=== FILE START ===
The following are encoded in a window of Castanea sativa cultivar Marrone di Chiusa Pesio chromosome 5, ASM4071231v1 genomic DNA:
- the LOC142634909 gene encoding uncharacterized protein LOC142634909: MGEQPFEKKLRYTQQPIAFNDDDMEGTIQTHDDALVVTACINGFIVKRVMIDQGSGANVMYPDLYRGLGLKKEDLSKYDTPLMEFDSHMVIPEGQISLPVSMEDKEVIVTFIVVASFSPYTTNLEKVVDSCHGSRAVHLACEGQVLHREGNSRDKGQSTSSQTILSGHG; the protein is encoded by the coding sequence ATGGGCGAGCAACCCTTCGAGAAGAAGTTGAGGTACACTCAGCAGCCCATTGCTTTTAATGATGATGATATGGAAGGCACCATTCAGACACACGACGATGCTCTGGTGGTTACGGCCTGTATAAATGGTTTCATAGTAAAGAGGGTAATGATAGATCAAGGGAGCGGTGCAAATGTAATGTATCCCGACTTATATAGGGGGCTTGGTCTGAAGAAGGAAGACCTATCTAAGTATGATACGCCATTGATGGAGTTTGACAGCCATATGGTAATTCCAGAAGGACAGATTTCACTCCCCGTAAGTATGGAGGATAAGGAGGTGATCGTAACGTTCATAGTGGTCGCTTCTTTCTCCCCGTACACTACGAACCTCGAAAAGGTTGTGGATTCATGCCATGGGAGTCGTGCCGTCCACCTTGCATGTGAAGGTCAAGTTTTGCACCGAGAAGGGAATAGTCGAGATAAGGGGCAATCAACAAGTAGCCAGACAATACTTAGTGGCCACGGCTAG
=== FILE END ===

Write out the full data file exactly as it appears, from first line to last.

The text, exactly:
The following are encoded in a window of Castanea sativa cultivar Marrone di Chiusa Pesio chromosome 5, ASM4071231v1 genomic DNA:
- the LOC142634909 gene encoding uncharacterized protein LOC142634909: MGEQPFEKKLRYTQQPIAFNDDDMEGTIQTHDDALVVTACINGFIVKRVMIDQGSGANVMYPDLYRGLGLKKEDLSKYDTPLMEFDSHMVIPEGQISLPVSMEDKEVIVTFIVVASFSPYTTNLEKVVDSCHGSRAVHLACEGQVLHREGNSRDKGQSTSSQTILSGHG; the protein is encoded by the coding sequence ATGGGCGAGCAACCCTTCGAGAAGAAGTTGAGGTACACTCAGCAGCCCATTGCTTTTAATGATGATGATATGGAAGGCACCATTCAGACACACGACGATGCTCTGGTGGTTACGGCCTGTATAAATGGTTTCATAGTAAAGAGGGTAATGATAGATCAAGGGAGCGGTGCAAATGTAATGTATCCCGACTTATATAGGGGGCTTGGTCTGAAGAAGGAAGACCTATCTAAGTATGATACGCCATTGATGGAGTTTGACAGCCATATGGTAATTCCAGAAGGACAGATTTCACTCCCCGTAAGTATGGAGGATAAGGAGGTGATCGTAACGTTCATAGTGGTCGCTTCTTTCTCCCCGTACACTACGAACCTCGAAAAGGTTGTGGATTCATGCCATGGGAGTCGTGCCGTCCACCTTGCATGTGAAGGTCAAGTTTTGCACCGAGAAGGGAATAGTCGAGATAAGGGGCAATCAACAAGTAGCCAGACAATACTTAGTGGCCACGGCTAG